"There is a big, all-inclusive, alternative strings styles movement, and I represent one corner of that movement, which is this idea that we should be able to play, go toe to toe, with any jazz instrumentalist. The violin is a frontline instrument; it can fit right in. The more of us that learn how to do that, the less it's going to be considered a fringe element. Hopefully, what I teach transcends the idea of playing jazz on the violin specifically. To paraphrase something Jean-Luc Ponty said years ago, I've always thought of myself as a jazz musician who plays strings as opposed to a string player who plays jazz. I'm trying to put a universal jazz vocabulary onto string instruments."
"String players have a reputation for having a lousy sense of rhythm. But the players I have met at Berklee are different because they love rhythm and are looking for a way to express that. They come here because they love playing rock, jazz, or Celtic music. The orchestra expands their rhythmic palette by exposing them to odd meters and the discipline for playing in a large ensemble."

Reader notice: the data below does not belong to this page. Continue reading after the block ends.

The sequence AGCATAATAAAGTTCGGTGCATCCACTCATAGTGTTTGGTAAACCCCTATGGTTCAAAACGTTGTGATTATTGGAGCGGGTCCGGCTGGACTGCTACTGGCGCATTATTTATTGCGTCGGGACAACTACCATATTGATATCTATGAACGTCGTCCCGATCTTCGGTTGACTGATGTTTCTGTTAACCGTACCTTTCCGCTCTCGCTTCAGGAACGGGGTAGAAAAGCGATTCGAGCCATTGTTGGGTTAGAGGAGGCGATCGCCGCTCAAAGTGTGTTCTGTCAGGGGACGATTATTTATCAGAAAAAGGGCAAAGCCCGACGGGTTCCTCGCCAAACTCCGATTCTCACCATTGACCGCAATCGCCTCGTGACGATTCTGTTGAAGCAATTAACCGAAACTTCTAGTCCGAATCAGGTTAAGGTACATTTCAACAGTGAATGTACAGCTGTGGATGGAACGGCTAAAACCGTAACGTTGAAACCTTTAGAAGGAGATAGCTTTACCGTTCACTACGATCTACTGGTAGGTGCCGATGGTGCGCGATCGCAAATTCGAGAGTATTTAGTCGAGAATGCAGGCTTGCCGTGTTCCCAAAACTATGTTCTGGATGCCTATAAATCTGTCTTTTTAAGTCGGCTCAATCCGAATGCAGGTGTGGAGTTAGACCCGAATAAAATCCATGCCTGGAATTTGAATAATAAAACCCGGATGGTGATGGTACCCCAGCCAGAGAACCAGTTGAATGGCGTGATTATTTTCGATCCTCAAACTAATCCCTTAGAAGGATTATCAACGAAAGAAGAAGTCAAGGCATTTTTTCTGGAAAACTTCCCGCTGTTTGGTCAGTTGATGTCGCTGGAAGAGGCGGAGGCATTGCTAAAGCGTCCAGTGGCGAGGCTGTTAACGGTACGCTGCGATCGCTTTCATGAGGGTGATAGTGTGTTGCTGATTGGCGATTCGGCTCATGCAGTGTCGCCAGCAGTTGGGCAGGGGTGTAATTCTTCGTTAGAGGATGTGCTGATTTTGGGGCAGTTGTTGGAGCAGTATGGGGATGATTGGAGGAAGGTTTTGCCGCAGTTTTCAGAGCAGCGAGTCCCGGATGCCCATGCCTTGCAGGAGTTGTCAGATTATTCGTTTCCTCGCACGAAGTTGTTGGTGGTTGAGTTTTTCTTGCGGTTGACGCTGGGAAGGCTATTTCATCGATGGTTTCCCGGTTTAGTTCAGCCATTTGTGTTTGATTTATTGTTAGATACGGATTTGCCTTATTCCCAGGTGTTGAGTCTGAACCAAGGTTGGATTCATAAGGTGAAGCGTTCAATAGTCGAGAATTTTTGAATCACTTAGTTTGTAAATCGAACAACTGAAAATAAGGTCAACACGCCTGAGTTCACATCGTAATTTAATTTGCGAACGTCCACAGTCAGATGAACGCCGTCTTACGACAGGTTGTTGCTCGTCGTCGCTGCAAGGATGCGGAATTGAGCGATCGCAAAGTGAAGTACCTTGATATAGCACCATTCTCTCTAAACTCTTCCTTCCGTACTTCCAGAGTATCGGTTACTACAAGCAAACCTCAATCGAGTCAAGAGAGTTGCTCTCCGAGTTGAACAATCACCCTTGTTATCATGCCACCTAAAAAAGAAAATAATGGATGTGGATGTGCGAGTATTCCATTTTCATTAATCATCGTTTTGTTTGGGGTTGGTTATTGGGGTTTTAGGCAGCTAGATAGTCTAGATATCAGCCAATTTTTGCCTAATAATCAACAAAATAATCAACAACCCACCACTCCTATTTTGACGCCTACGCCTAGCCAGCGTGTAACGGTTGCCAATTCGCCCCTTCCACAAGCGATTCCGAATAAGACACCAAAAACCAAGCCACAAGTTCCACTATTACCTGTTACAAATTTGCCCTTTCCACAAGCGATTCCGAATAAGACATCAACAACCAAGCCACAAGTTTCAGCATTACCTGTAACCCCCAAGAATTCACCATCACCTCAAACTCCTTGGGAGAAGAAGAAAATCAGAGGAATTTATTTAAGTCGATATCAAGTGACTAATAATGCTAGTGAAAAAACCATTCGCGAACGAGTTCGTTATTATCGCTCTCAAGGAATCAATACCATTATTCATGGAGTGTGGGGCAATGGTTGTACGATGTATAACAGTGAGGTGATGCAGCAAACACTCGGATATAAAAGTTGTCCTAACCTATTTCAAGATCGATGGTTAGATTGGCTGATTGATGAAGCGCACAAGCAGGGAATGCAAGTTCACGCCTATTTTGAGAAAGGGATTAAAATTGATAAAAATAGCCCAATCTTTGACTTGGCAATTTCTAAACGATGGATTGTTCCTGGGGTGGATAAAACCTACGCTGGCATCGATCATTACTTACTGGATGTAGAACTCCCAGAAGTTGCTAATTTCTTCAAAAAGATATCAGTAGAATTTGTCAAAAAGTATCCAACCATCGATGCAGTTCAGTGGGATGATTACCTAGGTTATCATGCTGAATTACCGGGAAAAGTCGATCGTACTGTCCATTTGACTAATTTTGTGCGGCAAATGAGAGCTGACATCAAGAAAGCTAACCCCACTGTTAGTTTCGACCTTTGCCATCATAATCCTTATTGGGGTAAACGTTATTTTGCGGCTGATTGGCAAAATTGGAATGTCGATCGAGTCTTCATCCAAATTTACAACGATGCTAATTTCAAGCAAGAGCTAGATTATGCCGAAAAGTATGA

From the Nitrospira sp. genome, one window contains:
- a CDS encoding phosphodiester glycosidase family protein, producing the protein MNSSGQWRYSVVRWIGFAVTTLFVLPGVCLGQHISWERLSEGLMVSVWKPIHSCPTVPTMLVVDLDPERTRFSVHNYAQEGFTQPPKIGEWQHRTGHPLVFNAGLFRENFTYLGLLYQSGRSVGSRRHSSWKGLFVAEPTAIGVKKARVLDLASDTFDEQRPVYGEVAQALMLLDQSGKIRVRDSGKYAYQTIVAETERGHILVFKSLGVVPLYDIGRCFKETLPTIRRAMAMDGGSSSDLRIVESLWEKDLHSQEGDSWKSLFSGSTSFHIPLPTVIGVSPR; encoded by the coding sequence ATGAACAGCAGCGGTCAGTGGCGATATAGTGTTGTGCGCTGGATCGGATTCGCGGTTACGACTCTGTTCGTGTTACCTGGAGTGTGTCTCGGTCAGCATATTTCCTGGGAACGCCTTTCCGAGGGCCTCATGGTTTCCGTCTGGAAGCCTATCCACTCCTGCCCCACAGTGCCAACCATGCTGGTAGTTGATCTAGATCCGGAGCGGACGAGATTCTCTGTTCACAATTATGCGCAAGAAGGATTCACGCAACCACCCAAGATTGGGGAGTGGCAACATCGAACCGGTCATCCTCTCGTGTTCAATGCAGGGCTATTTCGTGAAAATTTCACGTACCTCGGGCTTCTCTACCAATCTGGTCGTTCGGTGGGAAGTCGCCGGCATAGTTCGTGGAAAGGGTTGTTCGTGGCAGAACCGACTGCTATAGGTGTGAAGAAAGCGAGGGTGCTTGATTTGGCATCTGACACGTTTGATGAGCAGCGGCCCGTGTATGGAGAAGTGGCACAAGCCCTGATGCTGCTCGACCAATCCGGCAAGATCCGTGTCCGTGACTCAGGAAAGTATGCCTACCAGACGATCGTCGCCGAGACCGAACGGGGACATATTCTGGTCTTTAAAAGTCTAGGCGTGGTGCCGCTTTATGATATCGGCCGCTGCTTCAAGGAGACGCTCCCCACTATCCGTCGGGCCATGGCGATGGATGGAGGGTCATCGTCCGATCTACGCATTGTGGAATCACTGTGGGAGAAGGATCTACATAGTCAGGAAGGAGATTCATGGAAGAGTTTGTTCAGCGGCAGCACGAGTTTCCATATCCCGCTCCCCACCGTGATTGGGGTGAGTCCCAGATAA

"It's a huge challenge—a lifelong challenge—for a student to figure out which suggestions work and which ones don't. And because these things aren't instant, they have to take a leap of faith. So as a teacher you really have to feel authentic about what you're teaching. I do lean pretty hard on students to give something a try for a reasonable period of time, but then they have to make the decision for themselves whether or not it's working for them."
"I teach private violin lessons and a performance lab, which is run like a master class. Berklee students don't often have to stand and deliver solo violin music for one another. So in this lab, about every other week, each student is required to perform a solo piece in front of the class, be it a concerto movement, a Bach unaccompanied movement, or an étude. We do a general critique, and I work with the student."
"Harp students at Berklee receive traditional training in classical repertoire, études, and exercises. But they also get experience in jazz ensembles, both small and large. They learn how to improvise and make arrangements for the harp. They also learn freelance skills that they can immediately take into the world."
"Many string players come to Berklee with a strong background in classical music, but few improvisational skills. They read pretty well but interpret everything through a classical music lens. I help them work on the new skills they need to become strong improvisers and to develop a unique musical voice. Playing over changes, as well as hearing and expressing the subtleties that make one genre different from another, are core issues for me."